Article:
Almost three decades separate these recordings of Bizet favorites; yet through fastidious engineering and careful preservation of the original masters, there are no annoying audio discrepancies between Charles Münch's 1963 analog recording of the Symphony in C major, and Charles Gerhardt's 1990 digital rendition of the L'Arlésienne Suites Nos. 1 and 2. Münch's clear-headed interpretation and meticulous conducting of the Royal Philharmonic Orchestra make Bizet's youthful symphony quite clean and precise, and fairly exciting for its headlong speed and exuberance in the fast movements. Somewhat disappointingly, Gerhardt's readings of the L'Arlésienne Suites are more or less routine, with great sound and color, but lacking in immediacy and urgency. Without a dramatic impetus behind these overly familiar incidental pieces -- composed for Alphonse Daudet's stage play -- Bizet's music tends to drag on tediously and sound too much like staid set pieces. Gerhardt elicits some lovely sonorities from the RPO, and is particularly good with drawing out the saxophone and the woodwinds in lyrical sections; but there is little feeling of drive or theatricality to hold the listener's attention. So these decent performances may be adequate for filling a gap in a beginner's library, but they are not especially different than many other workaday versions.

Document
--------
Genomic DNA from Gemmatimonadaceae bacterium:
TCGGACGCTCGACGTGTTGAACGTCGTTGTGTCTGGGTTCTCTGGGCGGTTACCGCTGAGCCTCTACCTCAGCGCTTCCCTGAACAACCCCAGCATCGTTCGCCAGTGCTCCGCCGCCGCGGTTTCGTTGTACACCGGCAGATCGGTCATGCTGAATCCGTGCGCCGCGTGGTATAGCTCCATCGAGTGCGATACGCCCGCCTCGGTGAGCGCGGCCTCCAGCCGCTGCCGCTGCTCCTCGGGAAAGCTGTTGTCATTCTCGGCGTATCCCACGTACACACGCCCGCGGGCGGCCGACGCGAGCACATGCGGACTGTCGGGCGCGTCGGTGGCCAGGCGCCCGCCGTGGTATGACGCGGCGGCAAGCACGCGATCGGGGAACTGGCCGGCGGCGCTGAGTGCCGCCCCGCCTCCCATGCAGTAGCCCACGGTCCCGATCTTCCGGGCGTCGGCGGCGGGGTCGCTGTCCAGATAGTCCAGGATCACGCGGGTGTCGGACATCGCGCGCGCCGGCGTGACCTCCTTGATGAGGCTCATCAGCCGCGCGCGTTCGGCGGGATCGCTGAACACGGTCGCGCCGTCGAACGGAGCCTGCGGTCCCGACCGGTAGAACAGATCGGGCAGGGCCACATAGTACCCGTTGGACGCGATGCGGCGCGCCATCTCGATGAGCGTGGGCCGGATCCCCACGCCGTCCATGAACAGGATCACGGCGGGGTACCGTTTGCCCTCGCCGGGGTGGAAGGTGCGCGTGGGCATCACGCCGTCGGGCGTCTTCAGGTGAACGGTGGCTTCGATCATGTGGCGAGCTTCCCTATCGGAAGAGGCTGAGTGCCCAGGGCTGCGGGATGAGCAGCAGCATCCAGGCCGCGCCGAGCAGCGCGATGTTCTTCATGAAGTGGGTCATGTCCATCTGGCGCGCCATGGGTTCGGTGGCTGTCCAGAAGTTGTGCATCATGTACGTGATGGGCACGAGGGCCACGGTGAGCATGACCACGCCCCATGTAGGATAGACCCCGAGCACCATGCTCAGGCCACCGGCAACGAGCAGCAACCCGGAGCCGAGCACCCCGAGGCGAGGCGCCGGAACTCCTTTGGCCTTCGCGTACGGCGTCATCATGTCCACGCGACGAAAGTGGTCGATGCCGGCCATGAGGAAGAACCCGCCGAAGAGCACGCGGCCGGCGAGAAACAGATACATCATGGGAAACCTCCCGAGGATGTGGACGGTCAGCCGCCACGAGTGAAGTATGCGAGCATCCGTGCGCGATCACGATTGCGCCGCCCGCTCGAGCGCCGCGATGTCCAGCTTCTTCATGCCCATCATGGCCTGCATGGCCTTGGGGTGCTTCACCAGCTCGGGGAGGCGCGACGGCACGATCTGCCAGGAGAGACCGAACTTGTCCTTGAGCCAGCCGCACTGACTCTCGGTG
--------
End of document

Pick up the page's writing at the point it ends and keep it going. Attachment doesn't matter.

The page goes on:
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AllMusic Review by Blair Sanderson
|Symphony in C major ("No. 1")|
|L' Arlésienne, suite for orchestra No. 1, from the incidental music|
|L' Arlésienne, suite for orchestra No. 2, from the incidental music (arranged by Ernest Guirard)|